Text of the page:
2nd Conference on AI Music Creativity (MuMe + CSMC)
18.-22. July 2021, online
EXTENDED DEADLINE: 15. April 2021, 23:59 (GMT+1)
The second Conference on AI Music Creativity brings together two overlapping research forums: The Computer Simulation of Music Creativity Conference (est. 2016) and The International Workshop on Musical Metacreation (est. 2012). The objective of the conference is to bring together scholars and artists interested in the emulation and extension of musical creativity through computational means and to provide them with an interdisciplinary platform in which to present and discuss their work in scientific and artistic contexts.
The 2021 Conference on AI Music Creativity will be hosted by the Institute of Electronic Music and Acoustics (IEM) of the University of Music and Performing Arts of Graz, Austria and held online. The five-day program will feature paper presentations, concerts, panel discussions, workshops, tutorials, sound installations and three keynotes, by Georgina Born, George E. Lewis and Rebecca Fiebrink.
The theme of this year’s conference is: Performing [with] machines. The dual meaning of this title hints towards an understanding of the machine as a performing agent in a human-machine partnership. By putting the emphasis on creative human-machine partnerships in performative contexts, this theme aims to encourage artistic and scientific contributions that deal with the different ways in which musicianship, authorship and performership are challenged, extended and redefined in the era of AI.
In line with this theme, we invite contributions that address the implications of AI for existing and emerging artistic practices. In particular, we encourage submissions that address, but are in no way limited to, the following questions: In what ways can machine intelligence enrich existing artistic practices and lead to the development of new ones? What are the implications of machine autonomy for authorship and performership? What are the challenges and limitations relating to the delegation of creative responsibility to machines? What types of relationships are possible between human and computational creativity? And, in what ways do historical and socio-cultural aspects of music inform the development of Music AI applications and vice versa?
Georgina Born OBE FBA is Professor of Music and Anthropology, Oxford University. Earlier, she worked as a musician with avant-garde rock, jazz and improvising groups. Her work combines ethnographic and theoretical writings on music, sound, television and digital media. Her books include Rationalizing Culture: IRCAM, Boulez, and the Institutionalization of the Musical Avant-Garde (California, 1995), Western Music and Its Other (California, 2000), Music, Sound and Space (Cambridge, 20013), Interdisciplinarity (Routledge, 2013), and Improvisation and Social Aesthetics (Duke, 2017). She directed the European Research Council funded research program ‘Music, Digitization, Mediation’ and has been a visiting professor at UC Berkeley, UC Irvine, and McGill, Hong Kong, Oslo and Aarhus Universities.
George E. Lewis, Professor of American Music at Columbia University, is a Fellow of the American Academy of Arts and Sciences and the American Academy of Arts and Letters, a Corresponding Fellow of the British Academy, a MacArthur Fellow, a Guggenheim Fellow, and the recipient of the Doris Duke Artist Award. A member of the Association for the Advancement of Creative Musicians since 1971, Lewis’s compositions (including the widely influential interactive improvisation software, Voyager), have been performed by ensembles worldwide, and he holds honorary doctorates from the University of Edinburgh, New College of Florida, and Harvard University. Lewis is the author of A Power Stronger Than Itself: The AACM and American Experimental Music (University of Chicago Press) and co-editor of the two-volume Oxford Handbook of Critical Improvisation Studies.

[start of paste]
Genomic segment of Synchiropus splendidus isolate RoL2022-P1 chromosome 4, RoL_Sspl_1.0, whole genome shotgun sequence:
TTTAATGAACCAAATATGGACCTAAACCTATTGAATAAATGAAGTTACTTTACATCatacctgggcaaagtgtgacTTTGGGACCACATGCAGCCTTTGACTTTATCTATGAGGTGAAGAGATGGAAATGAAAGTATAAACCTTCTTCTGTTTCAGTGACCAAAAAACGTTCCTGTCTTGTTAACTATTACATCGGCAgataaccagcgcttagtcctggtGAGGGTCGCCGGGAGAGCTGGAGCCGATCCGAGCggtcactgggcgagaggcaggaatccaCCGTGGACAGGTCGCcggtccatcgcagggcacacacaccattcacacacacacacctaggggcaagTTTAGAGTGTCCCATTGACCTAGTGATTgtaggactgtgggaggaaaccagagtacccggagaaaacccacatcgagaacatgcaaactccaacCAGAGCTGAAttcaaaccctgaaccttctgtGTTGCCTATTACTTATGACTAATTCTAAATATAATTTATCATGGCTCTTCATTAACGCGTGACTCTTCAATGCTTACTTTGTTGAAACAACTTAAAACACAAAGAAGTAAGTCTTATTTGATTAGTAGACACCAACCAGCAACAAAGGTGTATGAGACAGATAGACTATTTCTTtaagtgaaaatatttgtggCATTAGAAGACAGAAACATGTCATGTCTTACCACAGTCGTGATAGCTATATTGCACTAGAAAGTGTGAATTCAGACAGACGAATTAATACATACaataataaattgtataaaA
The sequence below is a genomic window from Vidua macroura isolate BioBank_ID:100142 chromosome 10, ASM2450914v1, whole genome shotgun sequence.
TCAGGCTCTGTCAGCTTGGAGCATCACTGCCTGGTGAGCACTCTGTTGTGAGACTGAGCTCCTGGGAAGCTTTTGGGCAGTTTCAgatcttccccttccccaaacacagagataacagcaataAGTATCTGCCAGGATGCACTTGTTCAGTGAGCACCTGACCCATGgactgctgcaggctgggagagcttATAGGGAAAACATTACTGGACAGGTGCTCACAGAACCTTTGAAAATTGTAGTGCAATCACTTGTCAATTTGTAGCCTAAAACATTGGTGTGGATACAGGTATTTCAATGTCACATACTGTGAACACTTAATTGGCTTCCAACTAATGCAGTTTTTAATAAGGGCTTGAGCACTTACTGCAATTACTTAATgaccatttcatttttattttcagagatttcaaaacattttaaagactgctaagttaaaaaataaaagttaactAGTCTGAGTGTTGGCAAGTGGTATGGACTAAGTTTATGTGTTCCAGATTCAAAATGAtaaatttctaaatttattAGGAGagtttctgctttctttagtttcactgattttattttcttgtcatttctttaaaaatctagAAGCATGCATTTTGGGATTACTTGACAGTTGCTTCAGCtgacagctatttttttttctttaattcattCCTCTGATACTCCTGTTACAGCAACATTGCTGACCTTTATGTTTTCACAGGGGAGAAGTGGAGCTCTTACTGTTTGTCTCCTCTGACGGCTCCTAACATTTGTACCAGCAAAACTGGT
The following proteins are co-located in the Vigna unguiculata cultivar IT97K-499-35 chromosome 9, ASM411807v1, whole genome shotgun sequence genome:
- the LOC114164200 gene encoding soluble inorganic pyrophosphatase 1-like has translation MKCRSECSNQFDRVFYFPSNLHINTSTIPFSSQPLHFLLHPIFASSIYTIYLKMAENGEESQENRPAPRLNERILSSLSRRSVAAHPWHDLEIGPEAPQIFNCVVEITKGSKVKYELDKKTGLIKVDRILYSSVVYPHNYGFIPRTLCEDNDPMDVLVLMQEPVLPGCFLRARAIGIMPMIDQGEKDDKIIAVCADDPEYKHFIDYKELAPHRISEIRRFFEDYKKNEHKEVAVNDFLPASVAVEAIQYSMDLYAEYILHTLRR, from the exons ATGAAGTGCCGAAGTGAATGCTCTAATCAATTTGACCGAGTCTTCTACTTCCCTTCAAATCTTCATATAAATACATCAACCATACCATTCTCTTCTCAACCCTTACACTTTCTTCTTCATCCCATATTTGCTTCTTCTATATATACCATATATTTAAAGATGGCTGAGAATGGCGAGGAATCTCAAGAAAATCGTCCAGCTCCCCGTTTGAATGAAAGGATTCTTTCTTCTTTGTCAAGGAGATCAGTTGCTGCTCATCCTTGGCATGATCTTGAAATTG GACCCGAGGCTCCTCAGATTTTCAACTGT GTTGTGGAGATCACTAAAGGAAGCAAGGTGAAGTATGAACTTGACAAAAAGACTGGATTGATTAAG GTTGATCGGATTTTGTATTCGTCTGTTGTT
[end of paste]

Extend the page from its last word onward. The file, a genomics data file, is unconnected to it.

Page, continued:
Dr. Rebecca Fiebrink is a Reader at the Creative Computing Institute at University of the Arts London, where she designs new ways for humans to interact with computers in creative practice. Fiebrink is the developer of the Wekinator, open-source software for real-time interactive machine learning whose current version has been downloaded over 40,000 times. She is the creator of the world’s first MOOC about machine learning for creative practice. Dr. Fiebrink was previously an Assistant Professor at Princeton University and a lecturer at Goldsmiths University of London. She holds a PhD in Computer Science from Princeton University.
Conference chairs: Artemi-Maria Gioti and Gerhard Eckel
Music chair: Luc Döbereiner
Paper chair: Artemi-Maria Gioti
Virtual conference chair: IOhannes zmölnig
Diversity consultant: Anna Xambó
Web management: Alisa Kobzar
Philippe Pasquier, Simon Fraser University, Canada
Robin Laney, The Open University, UK
Anna Jordanous, University of Kent, UK
Roisin Loughran, Dundalk Institute of Technology, Ireland
Steven Jan, University of Huddersfield, UK
Valerio Velardo, MusiMAP
Bob L. T. Sturm, Royal Institute of Technology (KTH), Stockholm, Sweden
Information about previous conferences and proceedings can be found at https://aimusiccreativity.org/.
This conference is co-funded by the artistic research project Inter_agency: composing human-computer agent networks, funded by the Austrian Science Fund.